Air fares not fair when travel sites advertise out of date prices

Skyscanner quoted me one price, but when I was sent through to Travelbag to pay it had gone up

I used the price comparison website Skyscanner to find the best deal for a return flight from London to Perth, Australia. I was quoted £701 and was sent to the Travelbag website, which confirmed the price and directed me to pay. By the time I had finished the fare had jumped to £722. I decided to go ahead anyway and again entered my details and clicked to confirm and pay. To my dismay a window appeared saying Travelbag was unable to confirm the flight and would contact me within 72 hours.

The next day I emailed and phoned, to no avail. A day later, after further calls, Travelbag rang to tell me the fare I had paid for was no longer available – it was now £763.

It seems quite unethical that a travel agent can hold a customer, having already authorised their credit card so they cannot look elsewhere, for three days during which time prices continue to rise. Moreover, when I checked back later Skyscanner and Travelbag were still advertising the lower price of £722. RK London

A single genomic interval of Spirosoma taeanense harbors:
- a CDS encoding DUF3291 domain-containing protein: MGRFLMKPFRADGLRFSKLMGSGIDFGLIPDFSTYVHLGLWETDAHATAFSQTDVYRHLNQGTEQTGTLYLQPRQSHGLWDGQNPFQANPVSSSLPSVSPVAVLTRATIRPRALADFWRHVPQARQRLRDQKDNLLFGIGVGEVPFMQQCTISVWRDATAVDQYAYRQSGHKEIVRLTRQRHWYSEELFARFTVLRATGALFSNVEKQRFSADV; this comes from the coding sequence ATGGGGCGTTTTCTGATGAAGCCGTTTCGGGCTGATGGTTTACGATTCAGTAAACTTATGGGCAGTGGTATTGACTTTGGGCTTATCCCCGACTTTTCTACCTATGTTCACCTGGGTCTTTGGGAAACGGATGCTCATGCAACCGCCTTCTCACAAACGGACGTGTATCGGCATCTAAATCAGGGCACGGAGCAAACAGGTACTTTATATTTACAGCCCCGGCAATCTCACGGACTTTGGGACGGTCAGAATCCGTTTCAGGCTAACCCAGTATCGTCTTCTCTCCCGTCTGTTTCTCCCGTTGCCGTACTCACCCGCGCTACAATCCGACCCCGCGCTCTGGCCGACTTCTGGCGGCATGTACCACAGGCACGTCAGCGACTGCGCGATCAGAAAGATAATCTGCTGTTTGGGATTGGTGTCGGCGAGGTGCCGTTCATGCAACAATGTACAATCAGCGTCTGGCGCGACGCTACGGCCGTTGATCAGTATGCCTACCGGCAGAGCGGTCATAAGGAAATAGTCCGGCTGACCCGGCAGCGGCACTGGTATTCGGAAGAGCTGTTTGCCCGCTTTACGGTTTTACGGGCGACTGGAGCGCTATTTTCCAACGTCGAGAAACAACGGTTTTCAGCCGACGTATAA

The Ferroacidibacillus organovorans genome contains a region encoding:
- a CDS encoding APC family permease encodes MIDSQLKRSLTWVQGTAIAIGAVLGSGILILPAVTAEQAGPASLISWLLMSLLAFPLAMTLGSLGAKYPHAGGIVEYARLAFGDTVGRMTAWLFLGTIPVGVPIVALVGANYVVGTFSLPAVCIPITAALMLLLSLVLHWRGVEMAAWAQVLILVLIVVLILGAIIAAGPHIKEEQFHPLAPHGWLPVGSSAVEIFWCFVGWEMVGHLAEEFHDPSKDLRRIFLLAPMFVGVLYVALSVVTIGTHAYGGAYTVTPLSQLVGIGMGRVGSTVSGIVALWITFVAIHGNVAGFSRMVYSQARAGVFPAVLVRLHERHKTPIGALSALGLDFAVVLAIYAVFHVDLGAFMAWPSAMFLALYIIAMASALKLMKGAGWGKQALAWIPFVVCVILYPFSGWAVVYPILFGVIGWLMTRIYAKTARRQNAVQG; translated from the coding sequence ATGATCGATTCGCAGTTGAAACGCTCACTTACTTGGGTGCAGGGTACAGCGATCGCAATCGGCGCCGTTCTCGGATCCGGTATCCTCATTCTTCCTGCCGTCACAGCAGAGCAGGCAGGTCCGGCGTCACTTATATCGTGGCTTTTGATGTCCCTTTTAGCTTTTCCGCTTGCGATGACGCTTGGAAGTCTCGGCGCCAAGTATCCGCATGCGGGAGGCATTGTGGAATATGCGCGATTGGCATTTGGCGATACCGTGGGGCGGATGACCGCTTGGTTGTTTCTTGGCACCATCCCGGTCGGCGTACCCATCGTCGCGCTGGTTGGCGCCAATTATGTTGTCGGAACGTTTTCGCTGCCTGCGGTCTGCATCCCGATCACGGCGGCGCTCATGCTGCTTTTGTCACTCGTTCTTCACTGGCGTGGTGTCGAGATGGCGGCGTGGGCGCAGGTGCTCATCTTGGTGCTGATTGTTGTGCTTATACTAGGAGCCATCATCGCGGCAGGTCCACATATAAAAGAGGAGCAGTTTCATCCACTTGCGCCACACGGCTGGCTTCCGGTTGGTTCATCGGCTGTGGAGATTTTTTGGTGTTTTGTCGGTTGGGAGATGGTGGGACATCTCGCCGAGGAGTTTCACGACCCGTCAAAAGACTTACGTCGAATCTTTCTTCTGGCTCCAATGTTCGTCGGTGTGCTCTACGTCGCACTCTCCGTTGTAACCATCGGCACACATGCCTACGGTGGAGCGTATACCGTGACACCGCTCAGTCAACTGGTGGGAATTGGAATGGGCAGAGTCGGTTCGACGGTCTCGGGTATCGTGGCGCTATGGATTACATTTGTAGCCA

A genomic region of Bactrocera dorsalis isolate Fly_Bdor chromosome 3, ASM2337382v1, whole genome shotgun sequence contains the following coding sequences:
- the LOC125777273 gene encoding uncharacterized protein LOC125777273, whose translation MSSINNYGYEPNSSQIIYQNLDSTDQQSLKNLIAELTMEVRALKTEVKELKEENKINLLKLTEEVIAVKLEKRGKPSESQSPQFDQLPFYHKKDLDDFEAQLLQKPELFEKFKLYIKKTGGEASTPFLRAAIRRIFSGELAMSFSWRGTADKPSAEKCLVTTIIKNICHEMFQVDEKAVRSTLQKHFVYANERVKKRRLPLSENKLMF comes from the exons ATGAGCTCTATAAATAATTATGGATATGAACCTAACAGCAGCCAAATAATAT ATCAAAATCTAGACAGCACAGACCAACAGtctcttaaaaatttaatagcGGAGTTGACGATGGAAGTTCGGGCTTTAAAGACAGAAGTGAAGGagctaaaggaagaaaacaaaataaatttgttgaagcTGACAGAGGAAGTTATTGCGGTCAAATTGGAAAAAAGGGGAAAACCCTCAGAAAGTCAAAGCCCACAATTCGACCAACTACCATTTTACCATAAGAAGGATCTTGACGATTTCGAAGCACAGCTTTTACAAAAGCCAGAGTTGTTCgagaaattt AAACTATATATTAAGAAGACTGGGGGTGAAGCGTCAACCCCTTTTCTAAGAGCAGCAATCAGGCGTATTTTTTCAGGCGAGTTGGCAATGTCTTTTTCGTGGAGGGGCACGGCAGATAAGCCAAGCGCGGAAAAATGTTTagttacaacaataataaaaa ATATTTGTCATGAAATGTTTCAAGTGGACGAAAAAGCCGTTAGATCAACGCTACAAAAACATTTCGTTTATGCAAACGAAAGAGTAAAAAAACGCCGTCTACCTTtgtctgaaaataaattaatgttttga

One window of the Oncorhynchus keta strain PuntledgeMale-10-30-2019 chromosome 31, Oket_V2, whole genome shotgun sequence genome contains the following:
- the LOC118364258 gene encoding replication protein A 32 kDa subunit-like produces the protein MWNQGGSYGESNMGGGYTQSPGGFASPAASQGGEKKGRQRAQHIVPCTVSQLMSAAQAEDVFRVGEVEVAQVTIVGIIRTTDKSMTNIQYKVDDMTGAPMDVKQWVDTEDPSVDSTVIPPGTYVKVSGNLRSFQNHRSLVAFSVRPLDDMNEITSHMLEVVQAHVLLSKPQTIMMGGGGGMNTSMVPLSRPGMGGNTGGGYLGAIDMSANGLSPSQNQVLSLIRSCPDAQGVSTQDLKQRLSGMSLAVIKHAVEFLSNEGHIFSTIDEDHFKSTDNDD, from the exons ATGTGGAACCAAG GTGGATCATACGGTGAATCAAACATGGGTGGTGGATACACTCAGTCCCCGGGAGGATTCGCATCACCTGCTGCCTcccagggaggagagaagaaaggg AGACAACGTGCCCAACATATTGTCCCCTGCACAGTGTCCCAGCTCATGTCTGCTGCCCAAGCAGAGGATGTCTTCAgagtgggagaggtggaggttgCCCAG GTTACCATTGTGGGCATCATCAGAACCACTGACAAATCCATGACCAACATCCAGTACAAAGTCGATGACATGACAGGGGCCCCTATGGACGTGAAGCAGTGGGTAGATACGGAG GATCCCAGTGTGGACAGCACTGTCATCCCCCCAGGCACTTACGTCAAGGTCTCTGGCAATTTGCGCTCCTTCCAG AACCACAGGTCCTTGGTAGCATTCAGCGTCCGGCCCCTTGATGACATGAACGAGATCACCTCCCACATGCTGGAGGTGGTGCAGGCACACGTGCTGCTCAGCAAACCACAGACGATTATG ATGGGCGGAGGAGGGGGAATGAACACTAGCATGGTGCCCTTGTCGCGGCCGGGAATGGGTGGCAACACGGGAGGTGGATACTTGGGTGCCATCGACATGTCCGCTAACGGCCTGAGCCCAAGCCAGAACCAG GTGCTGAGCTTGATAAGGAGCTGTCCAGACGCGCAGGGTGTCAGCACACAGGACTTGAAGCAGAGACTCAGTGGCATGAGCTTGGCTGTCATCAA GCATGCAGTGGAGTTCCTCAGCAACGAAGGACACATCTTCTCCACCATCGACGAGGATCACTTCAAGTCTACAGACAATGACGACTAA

Not just unethical, but also potentially unlawful since consumer protection regulations require prices to be accurate and transparent. Guidance issued by the Office of Fair Trading and the Civil Aviation Authority (CAA) states that where companies are displaying prices based on a previous search rather than “live” prices, they must make this clear to consumers and explain that the latter will be displayed once they access the booking process.

“If travel companies do not display information in this way, they may be in breach of the regulations and customers can report this to us,” a CAA spokesman says. Skyscanner tells me it is not to blame because it displays prices it receives directly from travel agents and airlines, but promises it will, in future, keep a close eye on Travelbag’s figures.

Travelbag, meanwhile, says it is “at the mercy of airlines’ booking systems”. A spokeswoman says that “on rare occasions” the flight is no longer available at the advertised price, and an email is sent advising customers that their “reservation is being finalised” and confirmation will be sent within 72 hours. No payment is taken until confirmation, but the email neglects to mention that. Travelbag says it will “see if we can make it any clearer”.

As for your sighting of the cheaper “unavailable” price days layer, this “can be due to a number of factors such as flight seats which had been previously held by travel agents being released by the airline at a different price”, the spokeswoman says. Travelbag has now refunded you the £51 difference between the original price and the fare you were eventually charged as a gesture of goodwill.

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